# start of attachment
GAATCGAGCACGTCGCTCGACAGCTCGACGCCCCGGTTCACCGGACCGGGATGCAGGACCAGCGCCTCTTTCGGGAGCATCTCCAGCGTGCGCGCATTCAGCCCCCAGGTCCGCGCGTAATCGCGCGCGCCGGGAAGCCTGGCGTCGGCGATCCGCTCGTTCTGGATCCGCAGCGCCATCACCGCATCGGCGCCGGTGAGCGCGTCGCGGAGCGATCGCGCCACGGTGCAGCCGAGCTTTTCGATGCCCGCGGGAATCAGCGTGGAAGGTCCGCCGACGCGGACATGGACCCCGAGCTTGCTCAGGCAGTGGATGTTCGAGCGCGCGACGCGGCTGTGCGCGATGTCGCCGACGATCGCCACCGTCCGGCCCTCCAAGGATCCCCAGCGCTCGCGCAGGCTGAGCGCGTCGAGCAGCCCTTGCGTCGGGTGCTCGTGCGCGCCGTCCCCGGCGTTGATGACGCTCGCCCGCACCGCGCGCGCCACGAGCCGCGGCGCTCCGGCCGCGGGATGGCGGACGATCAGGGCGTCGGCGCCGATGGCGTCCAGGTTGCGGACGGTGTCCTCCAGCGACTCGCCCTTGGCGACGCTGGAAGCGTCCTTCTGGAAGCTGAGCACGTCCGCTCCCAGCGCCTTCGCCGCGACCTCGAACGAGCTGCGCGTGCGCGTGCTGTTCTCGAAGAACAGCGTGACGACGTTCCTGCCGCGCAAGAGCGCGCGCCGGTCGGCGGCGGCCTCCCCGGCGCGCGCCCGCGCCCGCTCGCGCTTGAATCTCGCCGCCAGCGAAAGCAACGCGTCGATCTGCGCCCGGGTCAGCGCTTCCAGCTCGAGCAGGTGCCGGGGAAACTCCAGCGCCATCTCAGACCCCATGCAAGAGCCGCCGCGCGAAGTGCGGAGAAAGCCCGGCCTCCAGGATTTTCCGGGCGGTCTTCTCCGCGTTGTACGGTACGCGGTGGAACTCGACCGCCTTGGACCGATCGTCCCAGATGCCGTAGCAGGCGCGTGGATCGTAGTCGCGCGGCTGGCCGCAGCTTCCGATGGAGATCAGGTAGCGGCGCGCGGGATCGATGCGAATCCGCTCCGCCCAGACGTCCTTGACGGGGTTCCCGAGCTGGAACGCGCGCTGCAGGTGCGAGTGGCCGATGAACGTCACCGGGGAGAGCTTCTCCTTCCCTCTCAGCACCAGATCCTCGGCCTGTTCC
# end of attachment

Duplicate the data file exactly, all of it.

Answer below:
GAATCGAGCACGTCGCTCGACAGCTCGACGCCCCGGTTCACCGGACCGGGATGCAGGACCAGCGCCTCTTTCGGGAGCATCTCCAGCGTGCGCGCATTCAGCCCCCAGGTCCGCGCGTAATCGCGCGCGCCGGGAAGCCTGGCGTCGGCGATCCGCTCGTTCTGGATCCGCAGCGCCATCACCGCATCGGCGCCGGTGAGCGCGTCGCGGAGCGATCGCGCCACGGTGCAGCCGAGCTTTTCGATGCCCGCGGGAATCAGCGTGGAAGGTCCGCCGACGCGGACATGGACCCCGAGCTTGCTCAGGCAGTGGATGTTCGAGCGCGCGACGCGGCTGTGCGCGATGTCGCCGACGATCGCCACCGTCCGGCCCTCCAAGGATCCCCAGCGCTCGCGCAGGCTGAGCGCGTCGAGCAGCCCTTGCGTCGGGTGCTCGTGCGCGCCGTCCCCGGCGTTGATGACGCTCGCCCGCACCGCGCGCGCCACGAGCCGCGGCGCTCCGGCCGCGGGATGGCGGACGATCAGGGCGTCGGCGCCGATGGCGTCCAGGTTGCGGACGGTGTCCTCCAGCGACTCGCCCTTGGCGACGCTGGAAGCGTCCTTCTGGAAGCTGAGCACGTCCGCTCCCAGCGCCTTCGCCGCGACCTCGAACGAGCTGCGCGTGCGCGTGCTGTTCTCGAAGAACAGCGTGACGACGTTCCTGCCGCGCAAGAGCGCGCGCCGGTCGGCGGCGGCCTCCCCGGCGCGCGCCCGCGCCCGCTCGCGCTTGAATCTCGCCGCCAGCGAAAGCAACGCGTCGATCTGCGCCCGGGTCAGCGCTTCCAGCTCGAGCAGGTGCCGGGGAAACTCCAGCGCCATCTCAGACCCCATGCAAGAGCCGCCGCGCGAAGTGCGGAGAAAGCCCGGCCTCCAGGATTTTCCGGGCGGTCTTCTCCGCGTTGTACGGTACGCGGTGGAACTCGACCGCCTTGGACCGATCGTCCCAGATGCCGTAGCAGGCGCGTGGATCGTAGTCGCGCGGCTGGCCGCAGCTTCCGATGGAGATCAGGTAGCGGCGCGCGGGATCGATGCGAATCCGCTCCGCCCAGACGTCCTTGACGGGGTTCCCGAGCTGGAACGCGCGCTGCAGGTGCGAGTGGCCGATGAACGTCACCGGGGAGAGCTTCTCCTTCCCTCTCAGCACCAGATCCTCGGCCTGTTCC